As oil prices continue to languish, Canada’s energy producers are grappling with yet another reality: pipelines projects are in a state of limbo. We take a closer look at each of them below.
Enbridge Inc.’s (TSX:ENB)(NYSE:ENB) Northern Gateway pipeline was supposed to transport 525,000 barrels of bitumen from Alberta’s oil sands to Kitimat, British Columbia. This would have opened up new markets for Canada’s oil, lessening the dependence on the United States.
But despite winning conditional approval last year from the National Energy Board (NEB), the Northern Gateway is dead. There is far too much opposition from First Nations communities and the pipeline is also opposed by the B.C. and Alberta governments. New prime minister Justin Trudeau is also doing his best to kill the project through a tanker ban.
If that wasn’t enough, a B.C. court has just declared the project’s federal environmental assessment certificate invalid. The news received little attention; most people regard the development as just another nail in the coffin.
Trans Mountain expansion
Pipeline operator Kinder Morgan Inc. (NYSE:KMI) is looking to triple the capacity of its Trans Mountain pipeline, a move that would add 590,000 barrels per day of capacity to the West Coast.
Kinder Morgan filed its application for the project in late 2013 and has faced two delays already. It will likely face a third as Mr. Trudeau is set to announce changes to the NEB review process. It could have been worse. It looks like Kinder Morgan won’t have to start over entirely; it will only have to meet increased requirements.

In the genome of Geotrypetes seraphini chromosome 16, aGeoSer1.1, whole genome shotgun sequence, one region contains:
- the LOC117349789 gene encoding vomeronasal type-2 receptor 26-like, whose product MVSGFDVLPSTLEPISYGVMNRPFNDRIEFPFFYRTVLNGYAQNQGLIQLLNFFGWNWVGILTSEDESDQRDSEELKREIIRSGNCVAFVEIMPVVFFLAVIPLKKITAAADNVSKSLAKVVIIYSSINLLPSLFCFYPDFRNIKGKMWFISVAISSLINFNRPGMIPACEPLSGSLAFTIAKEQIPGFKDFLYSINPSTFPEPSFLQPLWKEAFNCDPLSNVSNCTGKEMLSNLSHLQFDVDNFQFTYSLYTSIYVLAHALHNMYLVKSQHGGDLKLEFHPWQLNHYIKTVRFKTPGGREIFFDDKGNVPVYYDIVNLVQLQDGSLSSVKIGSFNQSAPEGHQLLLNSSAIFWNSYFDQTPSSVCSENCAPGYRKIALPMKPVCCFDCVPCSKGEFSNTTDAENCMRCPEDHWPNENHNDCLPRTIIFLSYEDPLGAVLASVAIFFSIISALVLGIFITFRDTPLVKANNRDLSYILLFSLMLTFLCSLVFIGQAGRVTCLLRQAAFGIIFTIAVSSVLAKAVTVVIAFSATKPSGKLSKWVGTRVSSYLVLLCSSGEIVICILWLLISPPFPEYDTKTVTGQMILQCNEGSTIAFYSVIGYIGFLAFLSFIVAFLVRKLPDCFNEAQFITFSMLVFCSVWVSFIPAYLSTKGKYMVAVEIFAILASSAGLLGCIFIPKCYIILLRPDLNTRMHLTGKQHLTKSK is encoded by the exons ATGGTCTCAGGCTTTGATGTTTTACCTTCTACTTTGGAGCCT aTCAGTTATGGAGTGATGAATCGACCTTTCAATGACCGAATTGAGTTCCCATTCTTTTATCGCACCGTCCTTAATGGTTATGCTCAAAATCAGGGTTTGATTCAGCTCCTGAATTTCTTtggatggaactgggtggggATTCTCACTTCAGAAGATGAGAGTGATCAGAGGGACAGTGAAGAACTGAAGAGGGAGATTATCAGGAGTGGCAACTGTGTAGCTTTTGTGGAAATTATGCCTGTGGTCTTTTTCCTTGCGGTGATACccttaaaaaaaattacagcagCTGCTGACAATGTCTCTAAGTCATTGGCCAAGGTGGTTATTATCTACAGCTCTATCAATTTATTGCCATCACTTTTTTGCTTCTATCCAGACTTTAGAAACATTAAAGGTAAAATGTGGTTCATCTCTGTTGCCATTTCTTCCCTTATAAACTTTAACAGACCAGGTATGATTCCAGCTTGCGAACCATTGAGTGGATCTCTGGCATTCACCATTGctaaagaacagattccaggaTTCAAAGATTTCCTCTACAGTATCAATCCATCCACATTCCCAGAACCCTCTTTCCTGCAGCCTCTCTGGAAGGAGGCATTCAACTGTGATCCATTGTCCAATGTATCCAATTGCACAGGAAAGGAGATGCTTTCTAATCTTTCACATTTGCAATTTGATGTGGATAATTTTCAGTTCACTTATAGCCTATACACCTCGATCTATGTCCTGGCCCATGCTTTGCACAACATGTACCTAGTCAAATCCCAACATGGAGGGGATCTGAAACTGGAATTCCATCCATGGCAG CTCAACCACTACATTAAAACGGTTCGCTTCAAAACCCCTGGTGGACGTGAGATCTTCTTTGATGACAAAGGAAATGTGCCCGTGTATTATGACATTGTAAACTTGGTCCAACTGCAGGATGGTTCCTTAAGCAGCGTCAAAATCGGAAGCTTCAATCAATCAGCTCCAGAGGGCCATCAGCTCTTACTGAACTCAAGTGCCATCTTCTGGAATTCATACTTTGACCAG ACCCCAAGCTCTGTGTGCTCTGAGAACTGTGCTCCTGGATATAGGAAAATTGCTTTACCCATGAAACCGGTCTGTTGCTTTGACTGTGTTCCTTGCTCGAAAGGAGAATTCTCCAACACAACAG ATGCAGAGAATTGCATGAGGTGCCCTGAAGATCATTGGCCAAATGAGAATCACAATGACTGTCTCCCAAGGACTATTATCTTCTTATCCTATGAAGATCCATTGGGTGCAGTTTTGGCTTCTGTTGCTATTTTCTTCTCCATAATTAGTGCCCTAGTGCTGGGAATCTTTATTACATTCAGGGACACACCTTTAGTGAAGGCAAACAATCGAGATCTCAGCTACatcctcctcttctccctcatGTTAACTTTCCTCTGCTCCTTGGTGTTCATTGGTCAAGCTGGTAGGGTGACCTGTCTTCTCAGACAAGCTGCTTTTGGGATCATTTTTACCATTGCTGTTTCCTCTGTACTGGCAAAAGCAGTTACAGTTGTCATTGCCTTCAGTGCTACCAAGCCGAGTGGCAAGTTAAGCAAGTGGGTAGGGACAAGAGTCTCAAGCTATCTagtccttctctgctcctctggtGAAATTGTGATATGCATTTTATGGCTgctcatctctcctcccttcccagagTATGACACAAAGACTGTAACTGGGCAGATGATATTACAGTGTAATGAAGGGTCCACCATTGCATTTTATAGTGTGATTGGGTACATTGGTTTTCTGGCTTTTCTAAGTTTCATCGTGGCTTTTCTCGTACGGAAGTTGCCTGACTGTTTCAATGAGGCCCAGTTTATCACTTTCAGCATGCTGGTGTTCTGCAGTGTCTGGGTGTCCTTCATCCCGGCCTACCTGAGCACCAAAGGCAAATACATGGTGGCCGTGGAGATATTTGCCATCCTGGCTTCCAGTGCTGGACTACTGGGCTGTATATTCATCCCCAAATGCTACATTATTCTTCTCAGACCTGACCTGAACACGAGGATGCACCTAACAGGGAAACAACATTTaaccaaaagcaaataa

But the project ran into another hurdle this month when the B.C. government announced its opposition to the project. And the recent court ruling against Northern Gateway could have implications, too. This is far from over.
Like Trans Mountain, Energy East is currently under NEB review and will thus be influenced by Mr. Trudeau’s modifications to the process. Also like Trans Mountain, Energy East has drawn some recent political opposition. This time it came from a group of mayors in Quebec, including the mayor of Montreal. They claim that the pipeline offers few benefits to the province, and that the environmental risks remain far too great.
Fortunately for TransCanada, it is the federal government that has the final say. But if these mayors are able to shift public opinion in their favour, then approval will certainly be less likely.
As we all know, TransCanada’s Keystone XL pipeline proposal would have transported crude across the U.S. border, but it was rejected by Barack Obama. TransCanada has since filed a lawsuit, although that process will take many years. And even if the company emerges victorious, it will be no consolation for Canada’s oil producers.
At this point, there’s only one way Keystone moves forward: a Republican needs to win the presidential election. The pipeline won’t see the light of day until then.